Kearney: My words got twisted
Full-back admits guard now up after misleading reports by English press
ROB Kearney is the last person in the rugby world to set out to court controversy. Last Wednesday, a headline appeared in The Daily Telegraph suggesting the Irish full-back had little respect for England. It was ordained as arrogance. Nothing could be further from the truth.
HEADLINE: ROB KEARNEY INSISTS IRELAND ARE MUCH BETTER THAN ENGLAND AHEAD OF SIX NATIONS CLASH.
- The Daily Telegraph, Wednesday March 14
Rob Kearney is the last person in the rugby world to set out to court controversy.
Last Wednesday, a headline appeared in The Daily Telegraph suggesting the Irish full-back had little respect for England. It was ordained as arrogance. Nothing could be further from the truth.
And it still rankles: "I was asked the question: you have won seven out of the last eight meetings with England. What do you put that down to?
"I said: any team who has won seven out of the last eight games would indicate that they have been the better side.
"As regards the England match on Saturday, I didn't mention anything about it. I talked purely in the past, not the future. You couldn't predict that.
"We've played New Zealand, I think 24 times, and we've never beaten them. Logic prevails that they have been the better team. It's not rocket science. It's straight. It's true."
The problem for Kearney is the same as the problem for the media. He wants to be informative. The writers want something informative to write about. This is where the element of trust comes into play.
"It did annoy me. I don't go into a press conference trying to say something controversial. The fact that we were playing England, the English press likes to build things up. They will twist the words of players.
"You say something and it gets misinterpreted. It is taking words from your mouth and turning them into something else. Then, other newspapers latch into it."
The knock-on effect is that a player is wary of who he is talking to and whether or not what he says will be reported the right way.
"You have to be very careful in an interview. It is easy for the interviewees. They throw out questions, albeit calculated ones," he responds.
"You have to register the question, think about it, and put out an answer. Once you say something, that's it, it's out there. You can't take it back.
"If a simple factual statement like that is altered and blown out of proportion, the next time you go into a press conference, you are just going to give standard, banal answers no one wants to hear.
"I would imagine journalists want players to give honest, open interviews where they say what they really think. Players aren't going to do that if they say one thing and it is portrayed as another."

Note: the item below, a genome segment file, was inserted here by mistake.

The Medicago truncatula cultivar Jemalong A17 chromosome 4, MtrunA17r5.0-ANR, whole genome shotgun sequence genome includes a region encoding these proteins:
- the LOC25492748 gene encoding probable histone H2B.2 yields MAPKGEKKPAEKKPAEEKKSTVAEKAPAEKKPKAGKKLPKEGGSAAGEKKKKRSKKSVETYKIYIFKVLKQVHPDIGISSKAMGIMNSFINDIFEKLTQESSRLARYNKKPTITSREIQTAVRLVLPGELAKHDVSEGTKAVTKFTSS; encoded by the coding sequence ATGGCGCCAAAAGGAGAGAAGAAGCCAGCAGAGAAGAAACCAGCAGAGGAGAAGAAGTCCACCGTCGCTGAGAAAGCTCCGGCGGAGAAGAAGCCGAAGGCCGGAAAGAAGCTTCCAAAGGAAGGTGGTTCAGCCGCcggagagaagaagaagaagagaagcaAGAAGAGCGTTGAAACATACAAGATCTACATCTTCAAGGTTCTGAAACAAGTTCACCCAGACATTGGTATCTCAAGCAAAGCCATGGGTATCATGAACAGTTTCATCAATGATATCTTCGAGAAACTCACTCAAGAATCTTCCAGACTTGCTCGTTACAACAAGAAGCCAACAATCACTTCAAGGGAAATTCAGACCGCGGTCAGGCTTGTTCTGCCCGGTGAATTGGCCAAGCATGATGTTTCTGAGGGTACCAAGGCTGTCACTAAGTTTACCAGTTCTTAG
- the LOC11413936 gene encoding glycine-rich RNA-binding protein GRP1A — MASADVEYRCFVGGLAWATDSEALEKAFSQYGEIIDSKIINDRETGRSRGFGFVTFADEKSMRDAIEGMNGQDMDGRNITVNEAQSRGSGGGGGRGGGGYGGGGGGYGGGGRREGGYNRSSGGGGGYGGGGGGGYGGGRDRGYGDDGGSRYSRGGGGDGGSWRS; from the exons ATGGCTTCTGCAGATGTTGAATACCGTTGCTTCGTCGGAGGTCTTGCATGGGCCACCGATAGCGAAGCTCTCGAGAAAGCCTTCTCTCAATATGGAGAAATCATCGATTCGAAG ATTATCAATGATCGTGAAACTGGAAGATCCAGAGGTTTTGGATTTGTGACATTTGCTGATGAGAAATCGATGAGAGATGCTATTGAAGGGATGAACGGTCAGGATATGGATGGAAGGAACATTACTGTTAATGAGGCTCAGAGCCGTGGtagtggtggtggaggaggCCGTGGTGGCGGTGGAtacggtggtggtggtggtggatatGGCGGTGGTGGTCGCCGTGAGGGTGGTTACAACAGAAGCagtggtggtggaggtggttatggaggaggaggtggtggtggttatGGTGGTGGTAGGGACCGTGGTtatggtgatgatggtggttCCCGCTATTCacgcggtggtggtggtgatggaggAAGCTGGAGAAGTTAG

What is Kearney's opinion on where Ireland and England stand at this point in time? "Do I think Ireland are a better team than England now? I think we are fairly evenly matched teams, just different types of teams.
"Home advantage can make a big difference. If you look at the points swing between 2011 and this year in the Six Nations, there is little to choose. They put 30 points on us on Saturday. We put 24 on them last year."
If the British & Irish Lions test team was picked today, Kearney would be nailed on to be the full-back such was his dominance in the air and on the floor in the Six Nations.
"When you're plucking 50-50 balls out of the sky that might not necessarily be yours, it gives you confidence. You are going to stand an inch taller every time you go after one of those balls," he says.
"I know well enough to start talking about The Lions is ridiculous. It is 15 months away. This Six Nations will have no influence next year."
The position of the full-back can be the loneliest place on the planet. He is the one player on the pitch who works in complete isolation.
"Full-backs are always seen to be defensively poor. Any time he has to make a tackle, he is so exposed. When a back three player is one-on-one with a full-back I would expect to see him beaten eight-out-of-10 times.
"Flip that on its head. The full-back should only be able to make two-out-of-10 tackles in that position. There is so much space for the attacker to play with and no protection either side of the defender."
For instance, Richie Gray's wonder try, for a second row, was a prime example: "Well, that was my fault. I just made a really poor decision. I should have taken Gray and forced him to make a pass.
"I thought, 'Here's a second row, he's not used to being in this situation, he's going to look for his winger straight away'. That was my fault.
"Against France, with (Wesley) Fofana, it was different. He had two players I thought were coming under for a switch. I stood off a little. Once he made his decision to go for it, I was too late getting to him."
Kearney is honest when he makes a mistake on the field and honest when he doesn't make one off it.